After a spoof-worthy opening title sequence, that features dolphins and Johnson’s impressive pecs, there’s not one fresh or inspired moment in “Baywatch.” Sure, there are cheap laughs related to Zac Efron reprising his airhead persona (see every comedy this guy’s made) and Johnson making fun of him. But instead of reaching for parody, this feature feels very much like the television series that inspired it. It even delves into an extended wince-inducing homophobic gag that is in poor taste. For shame, for shame–this kind of lame comedy went out of fashion many years ago, and we’re all better off because these films are no longer profitable.
Feeling dated and forced, Johnson, who made an appearance at our Atlanta screening, may have burned a lot of his capital on this weak entry. At the screening, Johnson said he’d been working on bringing the show to the big screen for 5 years. It’s just too bad more time wasn’t devoted to writing a clever take on television of that era. So much of the story seems made up as it was shot, with lines of dialogue appearing to be improvised by the two magnetic stars. The banter gets old fast, and because there is literally no story, there’s nothing else worth watching.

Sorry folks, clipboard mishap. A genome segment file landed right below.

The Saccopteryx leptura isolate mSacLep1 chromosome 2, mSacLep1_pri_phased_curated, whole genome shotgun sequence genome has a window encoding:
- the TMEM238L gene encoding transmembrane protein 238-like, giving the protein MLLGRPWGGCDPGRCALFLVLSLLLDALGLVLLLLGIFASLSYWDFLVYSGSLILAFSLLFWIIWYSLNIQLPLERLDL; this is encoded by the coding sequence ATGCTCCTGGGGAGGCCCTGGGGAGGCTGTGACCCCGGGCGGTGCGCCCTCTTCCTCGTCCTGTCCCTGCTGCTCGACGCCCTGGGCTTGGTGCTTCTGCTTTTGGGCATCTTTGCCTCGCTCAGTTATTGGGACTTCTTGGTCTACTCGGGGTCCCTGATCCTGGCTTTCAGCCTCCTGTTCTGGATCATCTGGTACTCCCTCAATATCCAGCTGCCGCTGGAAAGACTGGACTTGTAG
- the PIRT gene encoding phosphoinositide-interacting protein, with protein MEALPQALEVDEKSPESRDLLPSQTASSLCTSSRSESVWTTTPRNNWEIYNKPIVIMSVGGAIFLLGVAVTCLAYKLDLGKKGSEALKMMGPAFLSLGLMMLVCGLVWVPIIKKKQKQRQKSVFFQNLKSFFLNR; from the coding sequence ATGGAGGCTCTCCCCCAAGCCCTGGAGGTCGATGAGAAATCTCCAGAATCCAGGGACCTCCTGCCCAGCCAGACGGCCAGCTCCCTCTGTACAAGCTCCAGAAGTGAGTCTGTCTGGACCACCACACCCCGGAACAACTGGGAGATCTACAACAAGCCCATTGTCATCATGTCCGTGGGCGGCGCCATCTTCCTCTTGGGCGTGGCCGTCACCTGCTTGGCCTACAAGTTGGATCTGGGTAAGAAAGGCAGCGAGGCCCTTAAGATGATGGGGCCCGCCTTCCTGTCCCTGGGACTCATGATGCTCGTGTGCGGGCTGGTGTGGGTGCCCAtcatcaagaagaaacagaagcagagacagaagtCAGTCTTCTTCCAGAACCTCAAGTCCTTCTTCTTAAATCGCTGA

There’s so much potential in making a comedy based on one of the most notorious shows of the 1990s. Johnson plays Mitch, the leader of a team of lifeguards that protect the bay. He’s saved just about everyone he knows from drowning in the ocean. And that is really where the movie should have focused its narrative. Instead, the cliches never end as we get a by-the-numbers and unnecessary crime story straight from network TV land.
Wasted is a cast that deserves better. Comedian Hannibal Buress has a handful of unfunny scenes in which he just stands around merely to advance the plot. And the lovely Priyanka Chopra has the thankless task of playing one dimensional villainy shot so flatly that even her towering beauty is lessened. Sadly, Efron and Johnson wear out their welcome with 20 minutes or so of name-calling that is chuckle inducing, at best. The plot-focused final third of the film makes the affable stars less relevant as the movie sinks into a bad TV crime story involving a real estate swindle. The whole affair is just dimwitted.
In these risk adverse times, Hollywood would rather trade on brands from the past instead of looking for inspiration in something original. This means we’ll see more retreads until audiences stop going to see them. And the handful of big screen adaptations to come should avoid the “Chips” and “Baywatch” models, which are templates on how not to make a comedy.